Why Can’t They Understand…?

Why Can’t They Understand…? By: James E. Hagen, M.S.

Pain is real when you get other people to believe in it. If no one believes in it but you, your pain is madness or hysteria.

Naomi Wolf, author Violence, The Beauty Myth

In a letter to the editor of Clinical Journal of Pain a few years ago, Dale I. Genova-Strickland shared, “My pain is hard to explain. People look at me and cannot believe the hell I live day in and day out.”1 How true this statement is for those living with chronic pain. For those of us who work with these individuals, we know how the perception of acceptance from others is lacking.

If there was an obvious amputation, or even a cast on a limb, those without experience with pain might better comprehend what one goes through with this “invisible disease.” Without apparent physical abnormalities it is difficult to understand, or “believe” how one might be suffering. One of the responsibilities of those who care for and treat the person suffering with pain is to help him or her deal with the lack of understanding or appreciation of their physical circumstances.

Pain affects almost all aspects of a person’s life: interpersonal, physical, emotional, psychological, social, financial and employment. How do we deal with this? There are many answers to this question, as each of us has our own perspective. If you are a person with pain, your response to this question might vary from those of us who care for the pain populous, which often can disagree with what employers and insurance companies believe. Those people who share a personal relationship with someone living with pain probably have an entirely different perspective than the rest. How perplexing this can be for all involved.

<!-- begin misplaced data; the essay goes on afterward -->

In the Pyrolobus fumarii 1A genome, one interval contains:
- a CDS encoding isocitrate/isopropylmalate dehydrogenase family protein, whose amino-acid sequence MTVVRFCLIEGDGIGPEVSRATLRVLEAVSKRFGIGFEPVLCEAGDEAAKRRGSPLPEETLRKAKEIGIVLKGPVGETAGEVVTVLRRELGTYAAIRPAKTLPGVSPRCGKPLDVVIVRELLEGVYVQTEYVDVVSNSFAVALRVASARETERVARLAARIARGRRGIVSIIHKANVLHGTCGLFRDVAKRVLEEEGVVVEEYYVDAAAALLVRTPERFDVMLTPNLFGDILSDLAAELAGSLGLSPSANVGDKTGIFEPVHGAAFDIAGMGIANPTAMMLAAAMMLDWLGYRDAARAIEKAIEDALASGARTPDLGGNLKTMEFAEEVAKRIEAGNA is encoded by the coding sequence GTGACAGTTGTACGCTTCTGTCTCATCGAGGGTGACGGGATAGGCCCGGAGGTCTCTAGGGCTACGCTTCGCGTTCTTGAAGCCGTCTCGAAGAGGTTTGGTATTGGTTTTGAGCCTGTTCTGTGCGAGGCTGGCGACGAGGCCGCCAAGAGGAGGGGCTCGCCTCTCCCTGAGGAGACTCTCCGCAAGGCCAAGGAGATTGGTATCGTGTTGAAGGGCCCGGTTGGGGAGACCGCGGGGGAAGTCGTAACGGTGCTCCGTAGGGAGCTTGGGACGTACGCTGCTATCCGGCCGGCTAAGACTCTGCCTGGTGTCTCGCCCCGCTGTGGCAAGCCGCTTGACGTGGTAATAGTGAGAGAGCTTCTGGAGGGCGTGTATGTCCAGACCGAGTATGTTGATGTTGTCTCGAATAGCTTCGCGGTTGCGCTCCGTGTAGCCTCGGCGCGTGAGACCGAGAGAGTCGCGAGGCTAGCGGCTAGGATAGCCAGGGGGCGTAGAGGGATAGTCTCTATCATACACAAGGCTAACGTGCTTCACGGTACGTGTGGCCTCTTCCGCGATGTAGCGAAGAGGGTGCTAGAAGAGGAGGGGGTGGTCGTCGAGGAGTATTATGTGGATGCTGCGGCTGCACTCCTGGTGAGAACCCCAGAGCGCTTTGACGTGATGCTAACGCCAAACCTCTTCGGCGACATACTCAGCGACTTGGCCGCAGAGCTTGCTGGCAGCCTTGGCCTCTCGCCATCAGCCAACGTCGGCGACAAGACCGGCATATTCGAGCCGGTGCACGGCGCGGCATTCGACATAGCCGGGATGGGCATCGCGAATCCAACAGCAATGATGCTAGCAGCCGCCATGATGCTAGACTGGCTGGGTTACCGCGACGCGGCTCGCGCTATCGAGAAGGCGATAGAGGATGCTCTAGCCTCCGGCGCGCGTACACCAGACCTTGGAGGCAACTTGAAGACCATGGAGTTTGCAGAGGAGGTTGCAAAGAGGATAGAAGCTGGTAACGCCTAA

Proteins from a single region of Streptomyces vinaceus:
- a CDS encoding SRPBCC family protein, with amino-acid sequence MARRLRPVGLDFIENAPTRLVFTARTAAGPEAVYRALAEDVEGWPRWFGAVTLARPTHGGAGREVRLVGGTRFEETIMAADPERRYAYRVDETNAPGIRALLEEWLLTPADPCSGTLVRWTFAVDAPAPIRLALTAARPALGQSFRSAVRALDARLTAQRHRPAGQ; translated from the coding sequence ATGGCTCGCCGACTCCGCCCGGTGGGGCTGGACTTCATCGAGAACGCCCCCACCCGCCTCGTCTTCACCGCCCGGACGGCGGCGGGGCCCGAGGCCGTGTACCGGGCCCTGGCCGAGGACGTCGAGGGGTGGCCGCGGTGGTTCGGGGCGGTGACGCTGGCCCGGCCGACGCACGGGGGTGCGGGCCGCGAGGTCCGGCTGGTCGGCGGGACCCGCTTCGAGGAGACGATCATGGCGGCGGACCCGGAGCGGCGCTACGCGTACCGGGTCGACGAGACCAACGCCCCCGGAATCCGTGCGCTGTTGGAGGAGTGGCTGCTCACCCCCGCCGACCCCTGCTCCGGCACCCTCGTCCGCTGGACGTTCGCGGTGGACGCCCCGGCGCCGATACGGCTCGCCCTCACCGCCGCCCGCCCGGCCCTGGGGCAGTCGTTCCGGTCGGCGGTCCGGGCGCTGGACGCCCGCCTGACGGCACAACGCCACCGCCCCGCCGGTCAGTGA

Chronic and acute pains are not the same. Acute pain serves as a warning sign of injury. This can be a traumatic damage, as in an accident or burn. Chronic pain often has no known explanation. Differing from acute pain, chronic pain may result in physical, psychological, and social changes of function in varying degrees relating to preexisting internal and external reasons. The concept of suffering is closely related to chronic pain. 2